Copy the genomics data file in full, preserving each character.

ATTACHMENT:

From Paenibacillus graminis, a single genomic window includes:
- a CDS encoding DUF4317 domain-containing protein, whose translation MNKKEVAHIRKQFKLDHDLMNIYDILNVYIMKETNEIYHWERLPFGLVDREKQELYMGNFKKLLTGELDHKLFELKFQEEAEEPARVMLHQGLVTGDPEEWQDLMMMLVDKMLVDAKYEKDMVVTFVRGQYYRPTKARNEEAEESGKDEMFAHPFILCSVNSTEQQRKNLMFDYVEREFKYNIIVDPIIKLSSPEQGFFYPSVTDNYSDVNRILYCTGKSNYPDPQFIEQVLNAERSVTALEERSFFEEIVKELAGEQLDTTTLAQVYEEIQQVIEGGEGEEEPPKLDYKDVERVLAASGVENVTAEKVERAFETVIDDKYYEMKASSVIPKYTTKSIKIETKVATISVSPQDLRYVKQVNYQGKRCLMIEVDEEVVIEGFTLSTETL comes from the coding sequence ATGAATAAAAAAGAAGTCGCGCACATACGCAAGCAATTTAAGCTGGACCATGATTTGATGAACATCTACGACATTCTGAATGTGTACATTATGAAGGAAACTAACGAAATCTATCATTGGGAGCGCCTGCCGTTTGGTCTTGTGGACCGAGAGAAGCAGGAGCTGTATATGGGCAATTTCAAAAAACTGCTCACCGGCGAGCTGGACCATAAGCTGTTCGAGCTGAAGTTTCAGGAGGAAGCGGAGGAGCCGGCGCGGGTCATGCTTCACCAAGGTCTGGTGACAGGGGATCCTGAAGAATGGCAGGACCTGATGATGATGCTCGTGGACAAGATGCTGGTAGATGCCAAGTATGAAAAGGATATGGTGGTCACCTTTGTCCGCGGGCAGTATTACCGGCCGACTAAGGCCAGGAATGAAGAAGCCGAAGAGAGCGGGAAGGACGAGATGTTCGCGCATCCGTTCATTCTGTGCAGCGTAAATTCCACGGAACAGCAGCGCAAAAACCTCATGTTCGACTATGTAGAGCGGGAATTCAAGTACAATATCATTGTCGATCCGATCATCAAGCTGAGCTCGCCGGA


From Paenibacillus graminis, a single genomic window includes:
- a CDS encoding DUF4317 domain-containing protein, whose translation MNKKEVAHIRKQFKLDHDLMNIYDILNVYIMKETNEIYHWERLPFGLVDREKQELYMGNFKKLLTGELDHKLFELKFQEEAEEPARVMLHQGLVTGDPEEWQDLMMMLVDKMLVDAKYEKDMVVTFVRGQYYRPTKARNEEAEESGKDEMFAHPFILCSVNSTEQQRKNLMFDYVEREFKYNIIVDPIIKLSSPEQGFFYPSVTDNYSDVNRILYCTGKSNYPDPQFIEQVLNAERSVTALEERSFFEEIVKELAGEQLDTTTLAQVYEEIQQVIEGGEGEEEPPKLDYKDVERVLAASGVENVTAEKVERAFETVIDDKYYEMKASSVIPKYTTKSIKIETKVATISVSPQDLRYVKQVNYQGKRCLMIEVDEEVVIEGFTLSTETL comes from the coding sequence ATGAATAAAAAAGAAGTCGCGCACATACGCAAGCAATTTAAGCTGGACCATGATTTGATGAACATCTACGACATTCTGAATGTGTACATTATGAAGGAAACTAACGAAATCTATCATTGGGAGCGCCTGCCGTTTGGTCTTGTGGACCGAGAGAAGCAGGAGCTGTATATGGGCAATTTCAAAAAACTGCTCACCGGCGAGCTGGACCATAAGCTGTTCGAGCTGAAGTTTCAGGAGGAAGCGGAGGAGCCGGCGCGGGTCATGCTTCACCAAGGTCTGGTGACAGGGGATCCTGAAGAATGGCAGGACCTGATGATGATGCTCGTGGACAAGATGCTGGTAGATGCCAAGTATGAAAAGGATATGGTGGTCACCTTTGTCCGCGGGCAGTATTACCGGCCGACTAAGGCCAGGAATGAAGAAGCCGAAGAGAGCGGGAAGGACGAGATGTTCGCGCATCCGTTCATTCTGTGCAGCGTAAATTCCACGGAACAGCAGCGCAAAAACCTCATGTTCGACTATGTAGAGCGGGAATTCAAGTACAATATCATTGTCGATCCGATCATCAAGCTGAGCTCGCCGGA